All of the patients were treated with the Zuma modified maneuver. The modification from the original maneuver is a head turning 45° to the unaffected side, in the sitting position (step I). Then, the patient is asked to lie down on the affected side (step II). Next, the patient moves into dorsal decubitus and the head is turned 45° toward the unaffected side (step III). After that, the head is turned 90° toward the unaffected side (step IV). Finally, the patient’s head is tilted slightly forward, followed by a slow return to the sitting position (step V) ([Fig. 1]). There is no age limit for the use of this maneuver.

Zoom Image
Fig. 1 The modification from the original maneuver is a head turning 45° to the unaffected side in the sitting position (step I). Then the patient is asked to lie down on the affected side (step II). Next, the patient moves into dorsal decubitus and the head is turned 45° toward the unaffected side (step III). After that, the head is turned 90° toward the unaffected side (step IV). Finally, the patient’s head is tilted slightly forward, followed by a slow return to the sitting position (step V). Data modified from Zuma e Maia 2016.[5]

After the performance of the modified Zuma maneuver, its immediate therapeutic efficacy was determined by the same neurotologist. Patients were reevaluated 1 hour after a single maneuver, to confirm the resolution of vertigo and positional nystagmus.


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Results

All seven patients achieved immediate resolution of vertigo and positional nystagmus as measured 1 hour after the application of the maneuver.


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Discussion

We suggest that the Zuma maneuver with a brief modification (Zuma modified maneuver) could be an alternative treatment for the geotropic variant of LC-BPPV.

There are several types of maneuvers described to treat LC-BPPV, and some of them have to be performed toward the unaffected side of the patient (i.e., Guffoni maneuver)[4] and others toward the affected side (i.e., Zuma maneuver).[5] A single maneuver with a brief modification, for both geotropic and apogeotropic LC-BPPV, could simplify the treatment of these cases, following the concept that the repositioning of the otoliths should be performed from the affected side toward the healthy side.

The modification from the original maneuver consists in a 45° head turning to the unaffected in the sitting position (step I). Hence, when the patient is lied down toward the affected side (step II), the lateral canal is placed in a vertical plane and the otoliths start moving away from the ampulla into the posterior arm. In the, when the head is turned 90° toward the unaffected side, the posterior arm of the canal is placed in the vertical plane, making the otoliths move away from the ampulla, through the posterior arm of the canal, in the direction of the utricule. The head tilting that is also performed in the original maneuver prevents the particles from moving back to the canal.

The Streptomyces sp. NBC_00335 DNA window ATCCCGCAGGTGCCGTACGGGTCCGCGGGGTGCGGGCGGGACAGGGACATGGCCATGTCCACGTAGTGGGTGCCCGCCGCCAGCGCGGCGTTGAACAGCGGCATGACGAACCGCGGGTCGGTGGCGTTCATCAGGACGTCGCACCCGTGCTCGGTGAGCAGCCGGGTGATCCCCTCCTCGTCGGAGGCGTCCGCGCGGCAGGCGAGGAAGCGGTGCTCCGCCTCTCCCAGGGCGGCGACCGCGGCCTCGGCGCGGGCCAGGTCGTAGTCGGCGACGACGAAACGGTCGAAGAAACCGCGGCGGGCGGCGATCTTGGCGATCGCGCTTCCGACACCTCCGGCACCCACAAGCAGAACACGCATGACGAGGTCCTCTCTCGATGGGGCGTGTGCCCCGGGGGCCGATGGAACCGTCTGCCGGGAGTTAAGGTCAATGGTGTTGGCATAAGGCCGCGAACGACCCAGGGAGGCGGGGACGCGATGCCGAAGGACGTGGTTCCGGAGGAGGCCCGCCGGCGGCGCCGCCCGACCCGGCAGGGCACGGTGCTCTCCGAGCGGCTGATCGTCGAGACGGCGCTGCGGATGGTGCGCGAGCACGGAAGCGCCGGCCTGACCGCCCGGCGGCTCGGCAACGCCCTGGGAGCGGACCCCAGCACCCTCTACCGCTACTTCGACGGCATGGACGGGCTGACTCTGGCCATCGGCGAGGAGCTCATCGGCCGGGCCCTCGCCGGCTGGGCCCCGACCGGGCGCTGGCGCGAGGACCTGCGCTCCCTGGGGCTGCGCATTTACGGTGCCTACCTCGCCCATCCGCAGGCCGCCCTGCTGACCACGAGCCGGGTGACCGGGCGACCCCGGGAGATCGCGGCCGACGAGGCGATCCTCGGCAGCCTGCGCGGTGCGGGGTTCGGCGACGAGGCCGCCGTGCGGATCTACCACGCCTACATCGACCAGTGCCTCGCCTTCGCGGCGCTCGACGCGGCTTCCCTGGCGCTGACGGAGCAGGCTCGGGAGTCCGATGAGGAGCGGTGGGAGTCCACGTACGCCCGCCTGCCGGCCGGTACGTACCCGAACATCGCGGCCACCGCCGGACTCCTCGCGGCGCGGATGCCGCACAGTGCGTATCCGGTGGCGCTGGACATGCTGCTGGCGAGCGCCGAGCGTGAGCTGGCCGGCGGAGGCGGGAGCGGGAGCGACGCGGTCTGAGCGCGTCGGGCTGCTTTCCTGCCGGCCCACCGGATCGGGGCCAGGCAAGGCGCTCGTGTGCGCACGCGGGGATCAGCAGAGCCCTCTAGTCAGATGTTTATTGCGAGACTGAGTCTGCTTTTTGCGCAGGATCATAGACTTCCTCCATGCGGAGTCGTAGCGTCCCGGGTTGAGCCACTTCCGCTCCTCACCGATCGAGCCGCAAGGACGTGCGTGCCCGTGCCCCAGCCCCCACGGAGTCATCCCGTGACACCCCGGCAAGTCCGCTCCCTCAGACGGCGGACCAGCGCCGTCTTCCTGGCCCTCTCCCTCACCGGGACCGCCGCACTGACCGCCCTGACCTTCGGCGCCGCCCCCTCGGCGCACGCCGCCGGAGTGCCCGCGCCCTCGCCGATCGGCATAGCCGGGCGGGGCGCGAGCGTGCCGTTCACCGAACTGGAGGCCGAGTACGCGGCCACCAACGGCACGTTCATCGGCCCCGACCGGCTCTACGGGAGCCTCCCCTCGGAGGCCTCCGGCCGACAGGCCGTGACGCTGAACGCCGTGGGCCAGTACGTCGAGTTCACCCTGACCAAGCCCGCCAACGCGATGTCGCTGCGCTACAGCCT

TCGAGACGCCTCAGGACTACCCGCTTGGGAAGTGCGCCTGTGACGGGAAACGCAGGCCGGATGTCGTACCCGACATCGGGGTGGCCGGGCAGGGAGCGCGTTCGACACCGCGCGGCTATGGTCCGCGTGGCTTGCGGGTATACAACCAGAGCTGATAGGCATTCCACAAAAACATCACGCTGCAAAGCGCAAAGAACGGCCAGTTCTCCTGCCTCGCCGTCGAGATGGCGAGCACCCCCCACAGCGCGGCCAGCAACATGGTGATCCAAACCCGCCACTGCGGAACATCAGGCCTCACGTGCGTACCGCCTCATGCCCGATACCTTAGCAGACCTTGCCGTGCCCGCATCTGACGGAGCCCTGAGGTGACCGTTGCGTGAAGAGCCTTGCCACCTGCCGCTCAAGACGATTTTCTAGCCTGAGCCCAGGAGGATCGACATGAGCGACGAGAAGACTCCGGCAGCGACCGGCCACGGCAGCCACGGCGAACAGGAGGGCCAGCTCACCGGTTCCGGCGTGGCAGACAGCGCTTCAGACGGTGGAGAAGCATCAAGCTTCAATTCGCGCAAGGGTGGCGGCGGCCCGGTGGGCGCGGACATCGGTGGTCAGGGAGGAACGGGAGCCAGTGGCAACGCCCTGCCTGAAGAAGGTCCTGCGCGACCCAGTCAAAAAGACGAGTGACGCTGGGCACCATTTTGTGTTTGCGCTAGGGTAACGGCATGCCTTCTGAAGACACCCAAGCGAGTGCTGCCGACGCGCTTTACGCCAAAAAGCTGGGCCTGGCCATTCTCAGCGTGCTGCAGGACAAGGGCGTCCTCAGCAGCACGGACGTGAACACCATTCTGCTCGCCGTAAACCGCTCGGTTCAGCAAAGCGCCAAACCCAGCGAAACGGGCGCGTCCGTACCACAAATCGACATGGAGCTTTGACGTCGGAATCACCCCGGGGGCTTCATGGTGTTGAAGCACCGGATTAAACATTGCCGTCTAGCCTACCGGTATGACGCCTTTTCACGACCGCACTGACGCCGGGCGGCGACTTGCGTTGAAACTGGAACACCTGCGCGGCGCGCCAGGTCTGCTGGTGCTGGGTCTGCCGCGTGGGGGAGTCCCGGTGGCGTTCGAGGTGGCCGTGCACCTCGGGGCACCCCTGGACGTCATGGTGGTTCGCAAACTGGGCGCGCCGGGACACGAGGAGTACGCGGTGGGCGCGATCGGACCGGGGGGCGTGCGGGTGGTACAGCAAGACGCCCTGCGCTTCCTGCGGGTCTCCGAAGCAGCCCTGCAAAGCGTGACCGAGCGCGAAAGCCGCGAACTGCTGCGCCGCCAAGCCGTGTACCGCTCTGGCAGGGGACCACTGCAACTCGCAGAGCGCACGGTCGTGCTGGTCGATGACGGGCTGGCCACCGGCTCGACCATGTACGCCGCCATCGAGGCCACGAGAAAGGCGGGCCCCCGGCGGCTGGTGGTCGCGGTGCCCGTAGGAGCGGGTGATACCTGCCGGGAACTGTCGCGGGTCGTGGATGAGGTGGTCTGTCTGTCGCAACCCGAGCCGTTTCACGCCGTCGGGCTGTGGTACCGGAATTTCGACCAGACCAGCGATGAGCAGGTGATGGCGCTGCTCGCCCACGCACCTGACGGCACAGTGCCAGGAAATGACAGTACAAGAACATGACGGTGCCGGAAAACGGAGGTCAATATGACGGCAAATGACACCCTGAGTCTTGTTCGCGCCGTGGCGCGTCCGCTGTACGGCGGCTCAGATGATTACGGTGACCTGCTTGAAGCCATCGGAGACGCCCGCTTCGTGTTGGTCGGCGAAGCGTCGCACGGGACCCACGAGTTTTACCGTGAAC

As the particles are free floating on the canal, there is no need of the brisk acceleration that is used to detach the otoliths from the cupula in cases of cupulolithiasis. There is also no need to wait for 3 minutes in each position, like in the original maneuver, for the same reason.


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Conclusion

Despite the small sample of patients, the Zuma modified maneuver was effective for geotropic LC-BPPV after a single application. Further studies, however, are needed to evaluate the efficacy of this maneuver. The use of the Zuma maneuver for both apogeotropic and geotropic LC-BPPV may simplify the treatment of these patients.


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Conflict of Interests

The authors have no conflict of interests to declare.

Note

Approved by the Ethical Committee of the Universidade Luterana Brasileira (ULBRA RS, in the Portuguese acronym), Canoas, Brazil – CAEE 06137012.3.2002.5349.


Contributions

All authors contributed equally.



Address for correspondence

Prof. Dr. Pedro L. Mangabeira Albernaz, MD, PhD
Department of Otorhinolaryngology, Universidade Federal de São Paulo
Av. Albert Einstein, 627, Pavilion A1, Room 117, São Paulo, SP, 05652-000
Brazil   

Publikationsverlauf

Eingereicht: 15. März 2020

Angenommen: 18. April 2020

Publikationsdatum:
23. Juni 2020 (online)

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Zoom Image
Fig. 1 The modification from the original maneuver is a head turning 45° to the unaffected side in the sitting position (step I). Then the patient is asked to lie down on the affected side (step II). Next, the patient moves into dorsal decubitus and the head is turned 45° toward the unaffected side (step III). After that, the head is turned 90° toward the unaffected side (step IV). Finally, the patient’s head is tilted slightly forward, followed by a slow return to the sitting position (step V). Data modified from Zuma e Maia 2016.[5]